It feels like the summer semester just began, and here we are, already preparing for fall classes! There has been so much going on in the lab that I wasn’t able to keep up with regular posts, so here are some of the highlights.
I attended four symposia/conferences this summer, starting with the virtual MSE 2023 summer symposium in early June, featuring 4 days of invited talks organized around themes, and a 5th day featuring contributed short talks (something new we tried this year). The whole week was fantastic and sparked thoughtful conversation on the using of microbial communities to reduce disparities in positive and negative health outcomes, living conditions, and more. You can find the recorded content on the symposium event page.
Next, I went to the Microbiome Day at Boston University in early July in Boston, MA, where I gave the keynote talk.
I went to the annual meeting for the American Society for Nutrition in Boston, MA in mid-July, where PhD students Johanna Holman, Lola Holcomb, and master’s student Marissa Kinney all presented posters, and most of the lab was able to make it to a puzzle quest at Boda Borg.
And, I went to the Ecological Society of America annual meeting in Portland, OR in August to present some recent work on scallop larval rearing tanks and the bacterial communities we found there. That included an unexpected effect of coastal water dynamics and the phase of the moon. That work has recently been published.
The lab has been bustling all summer as we work on several projects. Master’s student Ayodeji Olaniyi has been working on a project to identify Vibrio bacteria isolated from the sides of scallop larvae hatchery tanks, as part of a larger project investigating microbial communities in hatcheries.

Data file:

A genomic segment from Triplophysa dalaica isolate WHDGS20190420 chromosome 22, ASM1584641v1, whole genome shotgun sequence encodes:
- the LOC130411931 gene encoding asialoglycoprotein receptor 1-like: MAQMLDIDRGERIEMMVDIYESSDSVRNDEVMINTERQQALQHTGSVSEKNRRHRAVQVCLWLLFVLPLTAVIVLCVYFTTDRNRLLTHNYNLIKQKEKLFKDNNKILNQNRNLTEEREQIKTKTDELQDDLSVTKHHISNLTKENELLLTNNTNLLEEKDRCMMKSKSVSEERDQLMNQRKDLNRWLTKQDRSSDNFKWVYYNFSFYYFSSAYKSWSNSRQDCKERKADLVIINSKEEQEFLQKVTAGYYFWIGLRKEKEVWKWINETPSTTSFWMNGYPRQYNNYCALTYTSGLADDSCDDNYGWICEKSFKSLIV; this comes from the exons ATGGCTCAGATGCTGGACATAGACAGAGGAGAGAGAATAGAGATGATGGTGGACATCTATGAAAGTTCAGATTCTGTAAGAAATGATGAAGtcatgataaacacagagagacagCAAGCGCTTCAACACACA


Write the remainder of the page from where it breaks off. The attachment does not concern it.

Marissa and visiting postdoc Gloria Adjapong have been preparing a 16S rRNA sequencing library for hundreds of scallop tank biofilm samples we collected last year, although I don’t have any photos of that.
Johanna has been leading a team of students (Alexis Kirkendall, Lilian Nowak, Aakriti Sharma, and Jaymie Sideaway) on a culturing project to screen hundreds of bacterial isolates that were collected from the gastrointestinal tracts of mice eating borccoli sprouts. We are testing them for their capacity to metabolize different glucosinolates into anti-inflammatory compounds, as well as grow on different media types. In the process, we found that the bacteria we are using as a positive control likes to move from one test well to another when its favorite media is available — but not when glucose is present.
Looking ahead to fall
This fall, the lab will be supporting Ayodeji to write and defend his thesis, as he is currently looking for research/technician jobs. His thesis focuses on Vibrio bacteria in scallop larvae hatcheries.
We’ll also be preparing to welcome Alexis back as a graduate student in January 2024, to continue her work on bacteria isolated from mice eating broccoli sprouts.
I’ll be teaching two classes this fall, AVS 254 Intro to Animal Microbiomes, and AVS 454/554 DNA Sequencing Data Analysis lab, and with 90 students enrolled between them I will luckily be assisted by Ayodeji and Lola, who will be co-grading assignments with me.
Finally, I’ve got more travel coming up soon, as I’ll be giving a talk at the 9th SoCal Microbiome Symposium in September!